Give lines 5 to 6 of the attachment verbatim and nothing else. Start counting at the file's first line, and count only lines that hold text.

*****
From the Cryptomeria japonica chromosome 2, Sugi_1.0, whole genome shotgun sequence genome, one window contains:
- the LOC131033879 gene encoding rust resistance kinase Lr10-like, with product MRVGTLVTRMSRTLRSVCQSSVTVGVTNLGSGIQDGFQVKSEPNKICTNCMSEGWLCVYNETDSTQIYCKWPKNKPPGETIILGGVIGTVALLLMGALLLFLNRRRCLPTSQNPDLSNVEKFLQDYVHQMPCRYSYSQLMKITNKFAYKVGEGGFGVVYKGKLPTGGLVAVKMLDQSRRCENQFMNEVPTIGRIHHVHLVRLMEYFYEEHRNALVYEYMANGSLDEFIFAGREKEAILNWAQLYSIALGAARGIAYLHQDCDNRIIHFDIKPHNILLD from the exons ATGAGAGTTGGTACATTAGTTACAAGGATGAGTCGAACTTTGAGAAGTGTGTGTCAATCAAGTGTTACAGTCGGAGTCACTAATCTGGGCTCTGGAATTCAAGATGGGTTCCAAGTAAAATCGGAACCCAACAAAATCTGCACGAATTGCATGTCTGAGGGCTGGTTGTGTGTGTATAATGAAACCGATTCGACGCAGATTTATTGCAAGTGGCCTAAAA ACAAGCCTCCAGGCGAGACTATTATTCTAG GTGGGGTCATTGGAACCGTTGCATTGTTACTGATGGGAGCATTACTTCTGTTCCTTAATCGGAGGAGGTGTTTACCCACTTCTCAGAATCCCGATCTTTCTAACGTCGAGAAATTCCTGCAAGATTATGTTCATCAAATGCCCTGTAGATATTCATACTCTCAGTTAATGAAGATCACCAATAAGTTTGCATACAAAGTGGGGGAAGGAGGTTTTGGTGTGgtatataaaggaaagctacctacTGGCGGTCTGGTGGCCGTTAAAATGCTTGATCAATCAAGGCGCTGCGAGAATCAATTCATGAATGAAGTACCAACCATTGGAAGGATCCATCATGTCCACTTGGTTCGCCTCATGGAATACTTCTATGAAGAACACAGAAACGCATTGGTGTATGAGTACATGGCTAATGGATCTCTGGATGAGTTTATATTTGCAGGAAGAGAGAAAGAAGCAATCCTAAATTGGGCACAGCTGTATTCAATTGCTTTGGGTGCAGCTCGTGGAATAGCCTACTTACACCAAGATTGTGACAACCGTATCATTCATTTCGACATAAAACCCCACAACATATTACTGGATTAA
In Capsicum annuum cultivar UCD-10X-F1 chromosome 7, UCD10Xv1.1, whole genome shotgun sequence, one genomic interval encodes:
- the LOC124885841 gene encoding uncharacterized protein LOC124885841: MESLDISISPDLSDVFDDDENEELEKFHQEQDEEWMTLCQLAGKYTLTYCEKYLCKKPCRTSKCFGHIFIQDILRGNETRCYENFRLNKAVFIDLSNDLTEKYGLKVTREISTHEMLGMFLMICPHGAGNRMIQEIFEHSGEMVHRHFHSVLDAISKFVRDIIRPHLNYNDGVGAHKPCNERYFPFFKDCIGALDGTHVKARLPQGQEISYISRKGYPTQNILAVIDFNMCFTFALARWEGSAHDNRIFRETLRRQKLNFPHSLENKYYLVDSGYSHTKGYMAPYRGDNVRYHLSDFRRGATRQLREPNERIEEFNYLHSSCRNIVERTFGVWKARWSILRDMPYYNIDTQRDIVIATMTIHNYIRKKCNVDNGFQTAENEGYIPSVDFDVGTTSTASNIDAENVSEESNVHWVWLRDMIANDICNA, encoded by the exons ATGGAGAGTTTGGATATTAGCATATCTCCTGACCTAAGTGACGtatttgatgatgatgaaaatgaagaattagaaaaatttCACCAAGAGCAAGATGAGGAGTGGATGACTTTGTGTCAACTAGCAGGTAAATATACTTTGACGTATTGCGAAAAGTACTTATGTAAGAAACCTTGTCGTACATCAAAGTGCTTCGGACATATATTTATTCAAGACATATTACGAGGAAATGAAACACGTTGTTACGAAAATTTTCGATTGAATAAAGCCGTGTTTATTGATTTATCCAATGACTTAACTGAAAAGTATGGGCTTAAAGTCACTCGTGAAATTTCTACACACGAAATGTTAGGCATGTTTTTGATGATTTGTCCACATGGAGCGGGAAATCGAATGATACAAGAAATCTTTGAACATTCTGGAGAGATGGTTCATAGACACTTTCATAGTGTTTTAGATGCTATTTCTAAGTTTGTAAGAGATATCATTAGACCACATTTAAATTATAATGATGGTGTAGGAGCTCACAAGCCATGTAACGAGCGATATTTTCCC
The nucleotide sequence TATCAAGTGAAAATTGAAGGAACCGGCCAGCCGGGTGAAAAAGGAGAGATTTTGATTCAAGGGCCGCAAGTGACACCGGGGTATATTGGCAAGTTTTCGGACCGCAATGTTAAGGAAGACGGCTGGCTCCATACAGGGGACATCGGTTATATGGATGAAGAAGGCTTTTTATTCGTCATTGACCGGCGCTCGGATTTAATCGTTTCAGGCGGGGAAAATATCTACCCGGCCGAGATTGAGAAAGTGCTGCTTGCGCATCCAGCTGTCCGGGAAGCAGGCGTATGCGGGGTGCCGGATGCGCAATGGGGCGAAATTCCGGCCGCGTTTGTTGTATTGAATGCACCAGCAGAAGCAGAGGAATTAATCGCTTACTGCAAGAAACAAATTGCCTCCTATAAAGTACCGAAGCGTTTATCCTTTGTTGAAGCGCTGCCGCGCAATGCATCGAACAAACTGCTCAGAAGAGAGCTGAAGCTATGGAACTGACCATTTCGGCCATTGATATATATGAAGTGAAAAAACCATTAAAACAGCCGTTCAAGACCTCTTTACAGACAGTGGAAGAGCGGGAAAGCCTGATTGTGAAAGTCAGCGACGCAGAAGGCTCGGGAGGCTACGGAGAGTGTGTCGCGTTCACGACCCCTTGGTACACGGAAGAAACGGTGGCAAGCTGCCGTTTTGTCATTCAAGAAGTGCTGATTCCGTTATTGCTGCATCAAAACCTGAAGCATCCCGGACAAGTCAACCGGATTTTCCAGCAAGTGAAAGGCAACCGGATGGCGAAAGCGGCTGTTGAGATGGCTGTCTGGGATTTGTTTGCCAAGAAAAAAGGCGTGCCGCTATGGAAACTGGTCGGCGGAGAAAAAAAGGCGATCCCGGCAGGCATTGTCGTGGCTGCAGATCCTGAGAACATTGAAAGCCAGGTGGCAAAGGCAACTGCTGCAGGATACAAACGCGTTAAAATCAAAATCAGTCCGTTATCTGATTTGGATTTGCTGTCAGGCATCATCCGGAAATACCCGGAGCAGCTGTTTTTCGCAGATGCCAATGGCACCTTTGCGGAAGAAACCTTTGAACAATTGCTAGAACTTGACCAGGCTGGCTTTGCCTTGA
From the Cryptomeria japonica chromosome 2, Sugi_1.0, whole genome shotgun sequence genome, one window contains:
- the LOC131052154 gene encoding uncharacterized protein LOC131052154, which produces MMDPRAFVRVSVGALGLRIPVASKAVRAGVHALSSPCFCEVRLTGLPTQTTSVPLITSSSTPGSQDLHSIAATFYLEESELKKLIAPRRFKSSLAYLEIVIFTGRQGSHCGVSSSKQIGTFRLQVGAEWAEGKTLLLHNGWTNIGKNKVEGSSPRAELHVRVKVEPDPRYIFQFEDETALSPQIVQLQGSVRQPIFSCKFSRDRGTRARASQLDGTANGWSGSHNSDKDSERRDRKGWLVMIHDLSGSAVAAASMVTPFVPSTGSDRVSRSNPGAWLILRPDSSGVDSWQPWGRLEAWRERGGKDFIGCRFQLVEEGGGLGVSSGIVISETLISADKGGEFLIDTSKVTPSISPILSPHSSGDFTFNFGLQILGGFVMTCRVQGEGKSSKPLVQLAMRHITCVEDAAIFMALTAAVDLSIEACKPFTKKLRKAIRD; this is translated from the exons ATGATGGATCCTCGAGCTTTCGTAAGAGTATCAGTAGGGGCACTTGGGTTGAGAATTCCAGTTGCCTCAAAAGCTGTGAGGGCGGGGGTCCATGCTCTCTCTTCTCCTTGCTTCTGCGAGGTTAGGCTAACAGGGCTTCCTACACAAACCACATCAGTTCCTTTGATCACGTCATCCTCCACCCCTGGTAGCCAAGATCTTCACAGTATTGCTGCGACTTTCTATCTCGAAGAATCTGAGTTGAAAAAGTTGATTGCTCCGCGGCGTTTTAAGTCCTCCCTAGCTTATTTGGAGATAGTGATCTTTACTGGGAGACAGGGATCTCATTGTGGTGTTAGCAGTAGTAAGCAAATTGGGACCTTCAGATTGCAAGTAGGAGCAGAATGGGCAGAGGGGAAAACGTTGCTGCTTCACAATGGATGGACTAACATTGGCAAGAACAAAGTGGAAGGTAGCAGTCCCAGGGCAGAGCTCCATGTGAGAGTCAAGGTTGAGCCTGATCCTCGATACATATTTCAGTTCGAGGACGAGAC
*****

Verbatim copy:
The nucleotide sequence TATCAAGTGAAAATTGAAGGAACCGGCCAGCCGGGTGAAAAAGGAGAGATTTTGATTCAAGGGCCGCAAGTGACACCGGGGTATATTGGCAAGTTTTCGGACCGCAATGTTAAGGAAGACGGCTGGCTCCATACAGGGGACATCGGTTATATGGATGAAGAAGGCTTTTTATTCGTCATTGACCGGCGCTCGGATTTAATCGTTTCAGGCGGGGAAAATATCTACCCGGCCGAGATTGAGAAAGTGCTGCTTGCGCATCCAGCTGTCCGGGAAGCAGGCGTATGCGGGGTGCCGGATGCGCAATGGGGCGAAATTCCGGCCGCGTTTGTTGTATTGAATGCACCAGCAGAAGCAGAGGAATTAATCGCTTACTGCAAGAAACAAATTGCCTCCTATAAAGTACCGAAGCGTTTATCCTTTGTTGAAGCGCTGCCGCGCAATGCATCGAACAAACTGCTCAGAAGAGAGCTGAAGCTATGGAACTGACCATTTCGGCCATTGATATATATGAAGTGAAAAAACCATTAAAACAGCCGTTCAAGACCTCTTTACAGACAGTGGAAGAGCGGGAAAGCCTGATTGTGAAAGTCAGCGACGCAGAAGGCTCGGGAGGCTACGGAGAGTGTGTCGCGTTCACGACCCCTTGGTACACGGAAGAAACGGTGGCAAGCTGCCGTTTTGTCATTCAAGAAGTGCTGATTCCGTTATTGCTGCATCAAAACCTGAAGCATCCCGGACAAGTCAACCGGATTTTCCAGCAAGTGAAAGGCAACCGGATGGCGAAAGCGGCTGTTGAGATGGCTGTCTGGGATTTGTTTGCCAAGAAAAAAGGCGTGCCGCTATGGAAACTGGTCGGCGGAGAAAAAAAGGCGATCCCGGCAGGCATTGTCGTGGCTGCAGATCCTGAGAACATTGAAAGCCAGGTGGCAAAGGCAACTGCTGCAGGATACAAACGCGTTAAAATCAAAATCAGTCCGTTATCTGATTTGGATTTGCTGTCAGGCATCATCCGGAAATACCCGGAGCAGCTGTTTTTCGCAGATGCCAATGGCACCTTTGCGGAAGAAACCTTTGAACAATTGCTAGAACTTGACCAGGCTGGCTTTGCCTTGA
From the Cryptomeria japonica chromosome 2, Sugi_1.0, whole genome shotgun sequence genome, one window contains: